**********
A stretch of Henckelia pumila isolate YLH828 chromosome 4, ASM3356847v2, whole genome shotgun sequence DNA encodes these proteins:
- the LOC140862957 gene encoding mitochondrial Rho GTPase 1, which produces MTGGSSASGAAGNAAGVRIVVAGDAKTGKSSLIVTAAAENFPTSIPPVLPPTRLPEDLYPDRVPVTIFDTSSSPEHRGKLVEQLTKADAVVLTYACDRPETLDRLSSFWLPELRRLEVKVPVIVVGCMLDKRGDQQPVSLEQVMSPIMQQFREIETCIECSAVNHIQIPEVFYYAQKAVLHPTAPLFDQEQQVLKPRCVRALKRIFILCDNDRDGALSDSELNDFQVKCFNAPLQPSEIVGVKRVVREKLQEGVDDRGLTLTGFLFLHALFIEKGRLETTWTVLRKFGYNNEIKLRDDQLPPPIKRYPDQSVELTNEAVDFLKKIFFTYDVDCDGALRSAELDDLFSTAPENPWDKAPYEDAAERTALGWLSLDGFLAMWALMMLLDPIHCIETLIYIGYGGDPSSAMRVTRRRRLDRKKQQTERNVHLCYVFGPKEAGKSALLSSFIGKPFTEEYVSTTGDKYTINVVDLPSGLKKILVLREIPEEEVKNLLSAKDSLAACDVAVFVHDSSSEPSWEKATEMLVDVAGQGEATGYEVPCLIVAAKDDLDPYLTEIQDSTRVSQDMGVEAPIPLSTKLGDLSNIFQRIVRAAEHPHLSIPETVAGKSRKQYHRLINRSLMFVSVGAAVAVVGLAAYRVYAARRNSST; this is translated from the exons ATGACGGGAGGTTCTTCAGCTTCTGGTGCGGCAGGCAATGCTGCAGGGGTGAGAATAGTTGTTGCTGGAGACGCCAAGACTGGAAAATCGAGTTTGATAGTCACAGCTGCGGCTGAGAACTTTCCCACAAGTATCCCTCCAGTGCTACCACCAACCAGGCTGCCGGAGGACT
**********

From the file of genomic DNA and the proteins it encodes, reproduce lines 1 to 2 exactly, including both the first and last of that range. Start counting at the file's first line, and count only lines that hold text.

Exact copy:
A stretch of Henckelia pumila isolate YLH828 chromosome 4, ASM3356847v2, whole genome shotgun sequence DNA encodes these proteins:
- the LOC140862957 gene encoding mitochondrial Rho GTPase 1, which produces MTGGSSASGAAGNAAGVRIVVAGDAKTGKSSLIVTAAAENFPTSIPPVLPPTRLPEDLYPDRVPVTIFDTSSSPEHRGKLVEQLTKADAVVLTYACDRPETLDRLSSFWLPELRRLEVKVPVIVVGCMLDKRGDQQPVSLEQVMSPIMQQFREIETCIECSAVNHIQIPEVFYYAQKAVLHPTAPLFDQEQQVLKPRCVRALKRIFILCDNDRDGALSDSELNDFQVKCFNAPLQPSEIVGVKRVVREKLQEGVDDRGLTLTGFLFLHALFIEKGRLETTWTVLRKFGYNNEIKLRDDQLPPPIKRYPDQSVELTNEAVDFLKKIFFTYDVDCDGALRSAELDDLFSTAPENPWDKAPYEDAAERTALGWLSLDGFLAMWALMMLLDPIHCIETLIYIGYGGDPSSAMRVTRRRRLDRKKQQTERNVHLCYVFGPKEAGKSALLSSFIGKPFTEEYVSTTGDKYTINVVDLPSGLKKILVLREIPEEEVKNLLSAKDSLAACDVAVFVHDSSSEPSWEKATEMLVDVAGQGEATGYEVPCLIVAAKDDLDPYLTEIQDSTRVSQDMGVEAPIPLSTKLGDLSNIFQRIVRAAEHPHLSIPETVAGKSRKQYHRLINRSLMFVSVGAAVAVVGLAAYRVYAARRNSST; this is translated from the exons ATGACGGGAGGTTCTTCAGCTTCTGGTGCGGCAGGCAATGCTGCAGGGGTGAGAATAGTTGTTGCTGGAGACGCCAAGACTGGAAAATCGAGTTTGATAGTCACAGCTGCGGCTGAGAACTTTCCCACAAGTATCCCTCCAGTGCTACCACCAACCAGGCTGCCGGAGGACT